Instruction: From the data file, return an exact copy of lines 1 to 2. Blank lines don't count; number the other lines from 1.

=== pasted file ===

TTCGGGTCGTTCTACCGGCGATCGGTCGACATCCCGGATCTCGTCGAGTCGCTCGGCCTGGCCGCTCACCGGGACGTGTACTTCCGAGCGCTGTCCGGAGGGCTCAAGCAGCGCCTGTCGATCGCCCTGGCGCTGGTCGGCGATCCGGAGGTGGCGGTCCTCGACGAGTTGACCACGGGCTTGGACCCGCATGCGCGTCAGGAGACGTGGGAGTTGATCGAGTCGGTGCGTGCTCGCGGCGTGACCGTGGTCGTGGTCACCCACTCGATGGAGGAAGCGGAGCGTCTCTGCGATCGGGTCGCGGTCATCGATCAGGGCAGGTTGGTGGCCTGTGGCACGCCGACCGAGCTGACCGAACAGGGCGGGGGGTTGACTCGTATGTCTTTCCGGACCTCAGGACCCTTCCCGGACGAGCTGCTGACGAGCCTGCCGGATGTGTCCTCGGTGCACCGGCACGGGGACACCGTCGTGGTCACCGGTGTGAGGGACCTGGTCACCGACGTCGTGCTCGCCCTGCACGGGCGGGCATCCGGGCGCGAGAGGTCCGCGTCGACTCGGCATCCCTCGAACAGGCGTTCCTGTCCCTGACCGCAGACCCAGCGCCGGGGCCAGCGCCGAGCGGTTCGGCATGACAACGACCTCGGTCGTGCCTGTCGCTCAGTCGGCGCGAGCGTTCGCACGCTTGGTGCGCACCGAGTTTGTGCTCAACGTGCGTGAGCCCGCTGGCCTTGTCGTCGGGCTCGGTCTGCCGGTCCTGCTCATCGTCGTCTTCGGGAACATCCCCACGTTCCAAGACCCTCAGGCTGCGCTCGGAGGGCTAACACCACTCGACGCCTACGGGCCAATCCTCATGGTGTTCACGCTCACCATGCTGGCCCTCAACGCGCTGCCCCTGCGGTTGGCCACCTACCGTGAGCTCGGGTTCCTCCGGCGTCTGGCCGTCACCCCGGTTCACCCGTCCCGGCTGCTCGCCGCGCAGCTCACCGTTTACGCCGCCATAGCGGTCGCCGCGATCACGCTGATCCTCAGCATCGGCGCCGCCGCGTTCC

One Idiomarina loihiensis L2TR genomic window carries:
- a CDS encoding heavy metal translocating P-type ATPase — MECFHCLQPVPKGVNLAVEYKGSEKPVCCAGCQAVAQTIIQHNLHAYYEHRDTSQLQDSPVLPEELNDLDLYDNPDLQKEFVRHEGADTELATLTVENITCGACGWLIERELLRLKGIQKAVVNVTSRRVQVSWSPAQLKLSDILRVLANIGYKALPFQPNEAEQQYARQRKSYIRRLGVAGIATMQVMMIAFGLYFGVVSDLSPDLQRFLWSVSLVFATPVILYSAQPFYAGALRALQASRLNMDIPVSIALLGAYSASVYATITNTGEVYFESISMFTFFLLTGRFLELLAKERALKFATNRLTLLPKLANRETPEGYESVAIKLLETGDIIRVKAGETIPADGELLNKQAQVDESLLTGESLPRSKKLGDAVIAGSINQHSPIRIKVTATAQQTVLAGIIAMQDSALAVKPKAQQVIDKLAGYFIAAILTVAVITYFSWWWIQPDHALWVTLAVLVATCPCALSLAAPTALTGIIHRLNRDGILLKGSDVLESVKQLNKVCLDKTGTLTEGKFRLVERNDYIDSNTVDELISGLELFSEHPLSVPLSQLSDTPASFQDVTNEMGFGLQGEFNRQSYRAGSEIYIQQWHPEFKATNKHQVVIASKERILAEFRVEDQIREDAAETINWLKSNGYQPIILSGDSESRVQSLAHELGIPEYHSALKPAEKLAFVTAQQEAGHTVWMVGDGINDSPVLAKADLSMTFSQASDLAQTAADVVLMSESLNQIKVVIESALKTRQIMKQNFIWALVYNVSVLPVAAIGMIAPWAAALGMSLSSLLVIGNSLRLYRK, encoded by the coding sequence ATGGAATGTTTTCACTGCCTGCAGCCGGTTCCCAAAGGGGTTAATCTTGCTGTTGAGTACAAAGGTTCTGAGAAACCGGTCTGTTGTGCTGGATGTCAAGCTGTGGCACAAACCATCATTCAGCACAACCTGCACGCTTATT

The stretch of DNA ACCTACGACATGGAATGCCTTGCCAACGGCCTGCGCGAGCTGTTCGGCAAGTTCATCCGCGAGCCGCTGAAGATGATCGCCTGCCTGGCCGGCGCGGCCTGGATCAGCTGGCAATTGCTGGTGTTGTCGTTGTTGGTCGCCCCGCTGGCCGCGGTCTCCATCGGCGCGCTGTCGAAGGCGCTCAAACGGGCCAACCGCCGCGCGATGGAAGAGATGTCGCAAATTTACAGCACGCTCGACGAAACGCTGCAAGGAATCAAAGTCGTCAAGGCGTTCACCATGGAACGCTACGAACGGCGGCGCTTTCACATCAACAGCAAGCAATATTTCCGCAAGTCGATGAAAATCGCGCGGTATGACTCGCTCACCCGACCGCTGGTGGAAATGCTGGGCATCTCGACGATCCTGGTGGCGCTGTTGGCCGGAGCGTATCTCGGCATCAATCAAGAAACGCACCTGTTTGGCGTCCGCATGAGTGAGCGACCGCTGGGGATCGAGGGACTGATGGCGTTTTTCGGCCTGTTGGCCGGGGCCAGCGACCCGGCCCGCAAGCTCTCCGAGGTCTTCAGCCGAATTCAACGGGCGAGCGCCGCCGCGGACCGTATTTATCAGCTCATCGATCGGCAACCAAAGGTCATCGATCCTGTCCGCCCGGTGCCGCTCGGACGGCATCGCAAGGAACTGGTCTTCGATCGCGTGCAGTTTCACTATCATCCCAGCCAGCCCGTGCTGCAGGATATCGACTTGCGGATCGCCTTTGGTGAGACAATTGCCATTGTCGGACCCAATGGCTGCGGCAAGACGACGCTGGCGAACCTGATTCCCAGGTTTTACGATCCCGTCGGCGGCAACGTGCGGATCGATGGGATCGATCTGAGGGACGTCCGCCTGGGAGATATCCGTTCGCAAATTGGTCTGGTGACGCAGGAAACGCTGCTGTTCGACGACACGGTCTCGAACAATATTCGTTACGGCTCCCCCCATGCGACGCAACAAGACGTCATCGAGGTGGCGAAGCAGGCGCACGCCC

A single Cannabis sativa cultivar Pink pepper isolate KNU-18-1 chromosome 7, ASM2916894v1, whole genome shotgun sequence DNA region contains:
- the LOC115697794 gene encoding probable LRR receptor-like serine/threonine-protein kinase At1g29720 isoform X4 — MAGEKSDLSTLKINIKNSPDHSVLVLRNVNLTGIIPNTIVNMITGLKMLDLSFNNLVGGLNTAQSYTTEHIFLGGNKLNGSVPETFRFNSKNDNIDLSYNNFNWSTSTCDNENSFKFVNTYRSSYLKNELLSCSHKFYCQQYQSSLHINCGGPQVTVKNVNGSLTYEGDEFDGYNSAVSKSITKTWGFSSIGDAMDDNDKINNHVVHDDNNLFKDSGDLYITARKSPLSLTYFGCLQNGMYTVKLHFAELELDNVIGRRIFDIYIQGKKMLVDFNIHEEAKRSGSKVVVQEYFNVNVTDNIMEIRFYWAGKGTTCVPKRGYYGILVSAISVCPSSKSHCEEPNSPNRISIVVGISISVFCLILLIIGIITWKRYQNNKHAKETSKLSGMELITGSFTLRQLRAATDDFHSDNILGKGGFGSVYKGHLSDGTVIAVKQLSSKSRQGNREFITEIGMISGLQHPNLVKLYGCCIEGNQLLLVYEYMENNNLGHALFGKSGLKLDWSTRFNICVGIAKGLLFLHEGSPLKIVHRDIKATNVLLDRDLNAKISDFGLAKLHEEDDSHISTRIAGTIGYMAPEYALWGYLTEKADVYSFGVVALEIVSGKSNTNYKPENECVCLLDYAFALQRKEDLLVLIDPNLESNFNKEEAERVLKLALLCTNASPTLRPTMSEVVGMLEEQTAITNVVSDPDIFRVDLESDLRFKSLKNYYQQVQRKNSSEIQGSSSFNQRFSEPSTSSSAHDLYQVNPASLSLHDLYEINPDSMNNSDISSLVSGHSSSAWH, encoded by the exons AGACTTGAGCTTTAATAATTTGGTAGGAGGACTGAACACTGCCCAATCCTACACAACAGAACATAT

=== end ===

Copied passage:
TTCGGGTCGTTCTACCGGCGATCGGTCGACATCCCGGATCTCGTCGAGTCGCTCGGCCTGGCCGCTCACCGGGACGTGTACTTCCGAGCGCTGTCCGGAGGGCTCAAGCAGCGCCTGTCGATCGCCCTGGCGCTGGTCGGCGATCCGGAGGTGGCGGTCCTCGACGAGTTGACCACGGGCTTGGACCCGCATGCGCGTCAGGAGACGTGGGAGTTGATCGAGTCGGTGCGTGCTCGCGGCGTGACCGTGGTCGTGGTCACCCACTCGATGGAGGAAGCGGAGCGTCTCTGCGATCGGGTCGCGGTCATCGATCAGGGCAGGTTGGTGGCCTGTGGCACGCCGACCGAGCTGACCGAACAGGGCGGGGGGTTGACTCGTATGTCTTTCCGGACCTCAGGACCCTTCCCGGACGAGCTGCTGACGAGCCTGCCGGATGTGTCCTCGGTGCACCGGCACGGGGACACCGTCGTGGTCACCGGTGTGAGGGACCTGGTCACCGACGTCGTGCTCGCCCTGCACGGGCGGGCATCCGGGCGCGAGAGGTCCGCGTCGACTCGGCATCCCTCGAACAGGCGTTCCTGTCCCTGACCGCAGACCCAGCGCCGGGGCCAGCGCCGAGCGGTTCGGCATGACAACGACCTCGGTCGTGCCTGTCGCTCAGTCGGCGCGAGCGTTCGCACGCTTGGTGCGCACCGAGTTTGTGCTCAACGTGCGTGAGCCCGCTGGCCTTGTCGTCGGGCTCGGTCTGCCGGTCCTGCTCATCGTCGTCTTCGGGAACATCCCCACGTTCCAAGACCCTCAGGCTGCGCTCGGAGGGCTAACACCACTCGACGCCTACGGGCCAATCCTCATGGTGTTCACGCTCACCATGCTGGCCCTCAACGCGCTGCCCCTGCGGTTGGCCACCTACCGTGAGCTCGGGTTCCTCCGGCGTCTGGCCGTCACCCCGGTTCACCCGTCCCGGCTGCTCGCCGCGCAGCTCACCGTTTACGCCGCCATAGCGGTCGCCGCGATCACGCTGATCCTCAGCATCGGCGCCGCCGCGTTCC

One Idiomarina loihiensis L2TR genomic window carries: